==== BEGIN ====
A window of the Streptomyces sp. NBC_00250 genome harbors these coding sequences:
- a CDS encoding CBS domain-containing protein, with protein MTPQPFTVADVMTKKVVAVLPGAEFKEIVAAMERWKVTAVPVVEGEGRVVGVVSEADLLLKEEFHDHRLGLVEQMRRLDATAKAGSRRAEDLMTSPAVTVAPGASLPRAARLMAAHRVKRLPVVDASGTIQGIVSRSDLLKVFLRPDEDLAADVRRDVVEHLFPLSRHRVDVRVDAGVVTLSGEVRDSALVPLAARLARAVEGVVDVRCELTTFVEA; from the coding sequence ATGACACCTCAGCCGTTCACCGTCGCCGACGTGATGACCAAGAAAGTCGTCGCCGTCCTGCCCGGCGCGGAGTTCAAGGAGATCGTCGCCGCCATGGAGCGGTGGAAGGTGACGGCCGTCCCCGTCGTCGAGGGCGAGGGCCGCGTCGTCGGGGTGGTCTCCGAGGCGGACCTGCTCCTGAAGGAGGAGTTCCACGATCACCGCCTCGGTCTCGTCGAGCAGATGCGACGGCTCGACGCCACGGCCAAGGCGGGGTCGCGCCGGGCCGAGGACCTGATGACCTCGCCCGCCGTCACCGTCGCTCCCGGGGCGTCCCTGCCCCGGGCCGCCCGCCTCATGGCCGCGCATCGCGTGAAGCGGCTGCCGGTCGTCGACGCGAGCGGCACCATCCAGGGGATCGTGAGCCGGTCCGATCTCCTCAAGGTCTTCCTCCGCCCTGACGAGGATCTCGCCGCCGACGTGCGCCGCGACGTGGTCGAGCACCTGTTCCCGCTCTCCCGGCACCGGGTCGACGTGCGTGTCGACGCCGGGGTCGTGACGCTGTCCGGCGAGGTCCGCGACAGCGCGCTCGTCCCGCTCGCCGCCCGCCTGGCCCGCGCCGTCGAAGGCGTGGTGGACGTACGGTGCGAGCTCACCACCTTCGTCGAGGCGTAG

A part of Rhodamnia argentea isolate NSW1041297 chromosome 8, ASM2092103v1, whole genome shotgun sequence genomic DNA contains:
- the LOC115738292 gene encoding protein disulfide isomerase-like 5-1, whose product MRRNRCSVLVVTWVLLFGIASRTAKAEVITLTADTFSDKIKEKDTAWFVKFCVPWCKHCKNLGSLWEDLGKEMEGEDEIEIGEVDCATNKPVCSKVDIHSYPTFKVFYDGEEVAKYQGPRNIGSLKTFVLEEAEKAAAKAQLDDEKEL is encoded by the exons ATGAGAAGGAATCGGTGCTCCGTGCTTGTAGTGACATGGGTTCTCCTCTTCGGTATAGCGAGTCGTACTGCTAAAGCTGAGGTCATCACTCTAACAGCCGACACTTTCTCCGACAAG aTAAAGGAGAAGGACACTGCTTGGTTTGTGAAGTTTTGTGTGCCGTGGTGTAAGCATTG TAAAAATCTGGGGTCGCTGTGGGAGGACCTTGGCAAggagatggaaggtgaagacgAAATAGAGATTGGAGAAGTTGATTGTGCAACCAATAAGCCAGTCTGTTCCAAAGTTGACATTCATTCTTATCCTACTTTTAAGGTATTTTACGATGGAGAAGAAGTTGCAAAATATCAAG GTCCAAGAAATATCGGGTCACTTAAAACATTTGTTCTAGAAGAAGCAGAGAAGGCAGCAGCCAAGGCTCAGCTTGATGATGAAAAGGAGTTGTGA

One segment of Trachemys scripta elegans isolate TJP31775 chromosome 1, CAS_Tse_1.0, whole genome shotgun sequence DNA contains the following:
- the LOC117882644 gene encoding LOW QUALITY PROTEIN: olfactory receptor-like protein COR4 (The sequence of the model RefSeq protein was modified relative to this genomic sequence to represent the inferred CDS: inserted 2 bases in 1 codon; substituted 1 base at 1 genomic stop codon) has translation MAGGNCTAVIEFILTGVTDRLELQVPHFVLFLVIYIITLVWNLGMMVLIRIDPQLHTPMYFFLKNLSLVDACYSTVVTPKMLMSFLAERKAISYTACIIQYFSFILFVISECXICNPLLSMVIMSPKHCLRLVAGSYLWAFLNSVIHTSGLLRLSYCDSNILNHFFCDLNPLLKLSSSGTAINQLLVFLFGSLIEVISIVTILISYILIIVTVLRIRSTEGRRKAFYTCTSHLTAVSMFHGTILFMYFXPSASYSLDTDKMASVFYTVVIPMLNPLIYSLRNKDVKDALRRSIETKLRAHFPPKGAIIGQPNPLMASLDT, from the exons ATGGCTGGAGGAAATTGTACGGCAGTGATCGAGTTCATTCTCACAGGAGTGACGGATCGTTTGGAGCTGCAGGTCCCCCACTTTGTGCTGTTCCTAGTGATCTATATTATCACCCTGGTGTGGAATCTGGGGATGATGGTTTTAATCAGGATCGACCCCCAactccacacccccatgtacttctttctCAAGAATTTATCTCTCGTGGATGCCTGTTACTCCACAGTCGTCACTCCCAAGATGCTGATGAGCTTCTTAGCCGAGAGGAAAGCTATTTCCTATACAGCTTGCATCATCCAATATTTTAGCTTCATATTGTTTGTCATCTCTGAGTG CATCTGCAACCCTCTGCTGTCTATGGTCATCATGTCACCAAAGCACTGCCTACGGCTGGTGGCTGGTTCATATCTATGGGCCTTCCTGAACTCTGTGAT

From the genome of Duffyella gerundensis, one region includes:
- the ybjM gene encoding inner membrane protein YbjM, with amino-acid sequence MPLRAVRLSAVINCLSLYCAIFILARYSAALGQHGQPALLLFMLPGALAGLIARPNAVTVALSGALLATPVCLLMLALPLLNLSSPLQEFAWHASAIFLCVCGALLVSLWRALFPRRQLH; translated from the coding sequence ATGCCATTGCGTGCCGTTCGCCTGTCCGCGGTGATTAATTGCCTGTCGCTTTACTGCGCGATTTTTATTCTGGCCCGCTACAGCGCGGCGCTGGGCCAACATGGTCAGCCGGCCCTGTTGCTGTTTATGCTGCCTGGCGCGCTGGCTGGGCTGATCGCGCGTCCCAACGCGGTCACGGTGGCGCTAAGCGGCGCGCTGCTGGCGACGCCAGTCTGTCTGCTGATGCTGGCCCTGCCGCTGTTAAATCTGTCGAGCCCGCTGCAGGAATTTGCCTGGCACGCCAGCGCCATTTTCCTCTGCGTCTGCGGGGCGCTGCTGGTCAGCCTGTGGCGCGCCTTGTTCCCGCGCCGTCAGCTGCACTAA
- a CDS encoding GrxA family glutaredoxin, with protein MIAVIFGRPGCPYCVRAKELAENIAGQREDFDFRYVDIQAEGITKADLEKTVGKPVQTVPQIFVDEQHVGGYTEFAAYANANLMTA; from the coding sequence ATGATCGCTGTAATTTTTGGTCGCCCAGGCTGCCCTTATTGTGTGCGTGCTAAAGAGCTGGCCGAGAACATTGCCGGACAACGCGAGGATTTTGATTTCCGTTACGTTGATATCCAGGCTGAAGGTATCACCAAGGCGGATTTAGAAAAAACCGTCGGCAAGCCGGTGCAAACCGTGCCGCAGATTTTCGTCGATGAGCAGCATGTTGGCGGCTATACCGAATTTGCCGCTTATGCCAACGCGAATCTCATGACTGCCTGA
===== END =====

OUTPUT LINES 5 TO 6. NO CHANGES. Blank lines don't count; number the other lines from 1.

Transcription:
One segment of Trachemys scripta elegans isolate TJP31775 chromosome 1, CAS_Tse_1.0, whole genome shotgun sequence DNA contains the following:
- the LOC117882644 gene encoding LOW QUALITY PROTEIN: olfactory receptor-like protein COR4 (The sequence of the model RefSeq protein was modified relative to this genomic sequence to represent the inferred CDS: inserted 2 bases in 1 codon; substituted 1 base at 1 genomic stop codon) has translation MAGGNCTAVIEFILTGVTDRLELQVPHFVLFLVIYIITLVWNLGMMVLIRIDPQLHTPMYFFLKNLSLVDACYSTVVTPKMLMSFLAERKAISYTACIIQYFSFILFVISECXICNPLLSMVIMSPKHCLRLVAGSYLWAFLNSVIHTSGLLRLSYCDSNILNHFFCDLNPLLKLSSSGTAINQLLVFLFGSLIEVISIVTILISYILIIVTVLRIRSTEGRRKAFYTCTSHLTAVSMFHGTILFMYFXPSASYSLDTDKMASVFYTVVIPMLNPLIYSLRNKDVKDALRRSIETKLRAHFPPKGAIIGQPNPLMASLDT, from the exons ATGGCTGGAGGAAATTGTACGGCAGTGATCGAGTTCATTCTCACAGGAGTGACGGATCGTTTGGAGCTGCAGGTCCCCCACTTTGTGCTGTTCCTAGTGATCTATATTATCACCCTGGTGTGGAATCTGGGGATGATGGTTTTAATCAGGATCGACCCCCAactccacacccccatgtacttctttctCAAGAATTTATCTCTCGTGGATGCCTGTTACTCCACAGTCGTCACTCCCAAGATGCTGATGAGCTTCTTAGCCGAGAGGAAAGCTATTTCCTATACAGCTTGCATCATCCAATATTTTAGCTTCATATTGTTTGTCATCTCTGAGTG CATCTGCAACCCTCTGCTGTCTATGGTCATCATGTCACCAAAGCACTGCCTACGGCTGGTGGCTGGTTCATATCTATGGGCCTTCCTGAACTCTGTGAT